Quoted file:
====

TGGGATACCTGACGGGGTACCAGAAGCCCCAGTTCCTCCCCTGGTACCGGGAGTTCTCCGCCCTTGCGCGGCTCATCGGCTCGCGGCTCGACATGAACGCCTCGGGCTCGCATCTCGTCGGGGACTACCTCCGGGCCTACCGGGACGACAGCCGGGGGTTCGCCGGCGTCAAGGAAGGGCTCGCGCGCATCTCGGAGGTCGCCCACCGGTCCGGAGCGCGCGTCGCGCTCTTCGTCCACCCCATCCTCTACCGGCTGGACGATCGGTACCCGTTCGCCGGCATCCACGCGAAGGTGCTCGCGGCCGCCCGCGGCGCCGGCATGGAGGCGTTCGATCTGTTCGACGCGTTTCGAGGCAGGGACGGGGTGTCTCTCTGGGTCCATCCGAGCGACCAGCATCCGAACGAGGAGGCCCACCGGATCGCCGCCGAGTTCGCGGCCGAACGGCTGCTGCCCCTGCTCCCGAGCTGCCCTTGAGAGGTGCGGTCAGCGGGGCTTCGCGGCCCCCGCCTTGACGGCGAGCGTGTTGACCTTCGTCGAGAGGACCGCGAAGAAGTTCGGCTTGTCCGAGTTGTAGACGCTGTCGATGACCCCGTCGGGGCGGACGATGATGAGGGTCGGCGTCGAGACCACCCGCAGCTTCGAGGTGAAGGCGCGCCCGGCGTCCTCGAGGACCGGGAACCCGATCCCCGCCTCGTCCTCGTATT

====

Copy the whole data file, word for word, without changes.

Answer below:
TGGGATACCTGACGGGGTACCAGAAGCCCCAGTTCCTCCCCTGGTACCGGGAGTTCTCCGCCCTTGCGCGGCTCATCGGCTCGCGGCTCGACATGAACGCCTCGGGCTCGCATCTCGTCGGGGACTACCTCCGGGCCTACCGGGACGACAGCCGGGGGTTCGCCGGCGTCAAGGAAGGGCTCGCGCGCATCTCGGAGGTCGCCCACCGGTCCGGAGCGCGCGTCGCGCTCTTCGTCCACCCCATCCTCTACCGGCTGGACGATCGGTACCCGTTCGCCGGCATCCACGCGAAGGTGCTCGCGGCCGCCCGCGGCGCCGGCATGGAGGCGTTCGATCTGTTCGACGCGTTTCGAGGCAGGGACGGGGTGTCTCTCTGGGTCCATCCGAGCGACCAGCATCCGAACGAGGAGGCCCACCGGATCGCCGCCGAGTTCGCGGCCGAACGGCTGCTGCCCCTGCTCCCGAGCTGCCCTTGAGAGGTGCGGTCAGCGGGGCTTCGCGGCCCCCGCCTTGACGGCGAGCGTGTTGACCTTCGTCGAGAGGACCGCGAAGAAGTTCGGCTTGTCCGAGTTGTAGACGCTGTCGATGACCCCGTCGGGGCGGACGATGATGAGGGTCGGCGTCGAGACCACCCGCAGCTTCGAGGTGAAGGCGCGCCCGGCGTCCTCGAGGACCGGGAACCCGATCCCCGCCTCGTCCTCGTATT